It was only a matter of time before online shopping overtook traditional retail.
Way back in 2017, when online shopping represented just 16% of overall retail spend, investment bank UBS was already making the bullish forecast that the ecommerce sector would deliver 15-20% annualised growth in the coming years. The COVID-19 pandemic has simply accelerated the inevitable, and while traditional retailers are now being allowed to open their doors to shoppers once more, there is unlikely to be a reversal of ecommerce’s meteoric rise. New consumer habits have been embedded; awareness of the virtues of online shopping are now widespread.
However, the pandemic has also left the retail sector at something of a crossroads, particularly with regards independent outlets. Consumers do not want to see local retailers go to the wall – 75% claim to be planning to support local merchants more regularly going forwards. But at the same time, if independent retailers are going to survive amidst a deep recession and challenging social distancing restrictions in store, they too must embrace ecommerce and develop a sustainable online presence for their businesses.
And what the pandemic has shown us is that while the move into ecommerce makes sense for SMEs across a wide variety of categories, the barriers to entry have been underestimated leaving thousands of small businesses struggling to fulfil orders and drowning in a flood of customer feedback.
Much has been made of Amazon’s decision to deprioritise third-party inbound at the start of the crisis, creating lead times of up to four weeks and – in many cases – causing customers to abandon their carts and shop around for alternative products. But rather than sticking the knife into the retail giant, Amazon’s move should serve as a cautionary tale for any small business about the perils of over-reliance on a single sales channel. More pertinently, it has a vested interest in protecting its core business; faced with a huge and unexpected spike in demand, coupled with a shortfall in delivery drivers, it’s hard to question the logic of its decision.
At the same time, several other third-party logistics businesses were caught unawares by the crisis and found themselves ill-prepared to meet the demand from small businesses. Many have been forced to turn down new business or close their doors entirely due to challenges remodelling their operations to be COVID-compliant.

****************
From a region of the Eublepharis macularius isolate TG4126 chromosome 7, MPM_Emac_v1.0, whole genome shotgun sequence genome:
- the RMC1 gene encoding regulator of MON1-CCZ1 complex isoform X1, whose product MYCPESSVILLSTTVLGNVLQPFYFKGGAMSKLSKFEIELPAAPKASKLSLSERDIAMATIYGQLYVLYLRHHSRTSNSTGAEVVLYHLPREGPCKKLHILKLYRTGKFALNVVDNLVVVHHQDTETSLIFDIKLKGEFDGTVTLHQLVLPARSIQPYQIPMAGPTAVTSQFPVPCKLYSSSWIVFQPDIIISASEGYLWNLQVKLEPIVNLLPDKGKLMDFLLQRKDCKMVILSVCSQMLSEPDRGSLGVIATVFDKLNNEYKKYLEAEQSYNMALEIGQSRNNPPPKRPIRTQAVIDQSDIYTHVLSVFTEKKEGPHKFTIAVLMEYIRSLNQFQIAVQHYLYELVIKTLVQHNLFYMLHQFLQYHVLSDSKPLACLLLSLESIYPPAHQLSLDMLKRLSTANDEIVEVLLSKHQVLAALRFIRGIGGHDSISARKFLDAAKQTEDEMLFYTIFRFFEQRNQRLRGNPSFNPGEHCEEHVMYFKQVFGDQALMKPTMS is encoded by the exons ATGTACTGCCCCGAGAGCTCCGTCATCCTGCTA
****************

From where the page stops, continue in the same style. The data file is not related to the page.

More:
Consumers have been admirably patient with online retailers throughout the lockdown. Many have accepted the unprecedented nature of the crisis and let retailers off the hook when items have not been dispatched in a timely manner. Similarly, some independent retailers have managed to survive by fulfilling deliveries themselves at a local level, ferrying goods around in their own cars while prevented from operating their physical stores as normal. Neither trend is sustainable in the longer term. Consumer expectations around online order fulfilment are already rising. Independent retailers will not be able to meet these expectations on their own.
The Micro-Hub Fulfilment Approach
At Huboo, we’ve built a third-party fulfilment business that is specifically designed to enable these retailers to thrive in the ecommerce sector. It’s a fulfilment model that allows SMEs to sell across multiple channels, as well as direct-to-consumer, and that gives every retailer high priority when it comes to the timely delivery of their goods. And it’s a model that today serves more than 300 retailers, on the back of 100% quarter-on-quarter growth over the past year.
Further, our micro-hub approach to warehousing has been social distancing compliant from the outset, while we’ve implemented a variety of further safety measures to keep our staff safe and secure in the workplace. As a consequence, at a time when other third-party providers have been closing their doors to independent retailers, we’ve been able to grow 50% month-on-month throughout the lockdown.
For years, the challenge of creating a sustainable online offering appeared insurmountable for many independent retailers. Today it is unavoidable, which is why it’s vital that these SMEs seek to form strong, lasting partnerships with trusted logistics providers such as ourselves. Ultimately, consumers want to see independent retail flourishing in the post-COVID world. By working together, we can deliver that reality.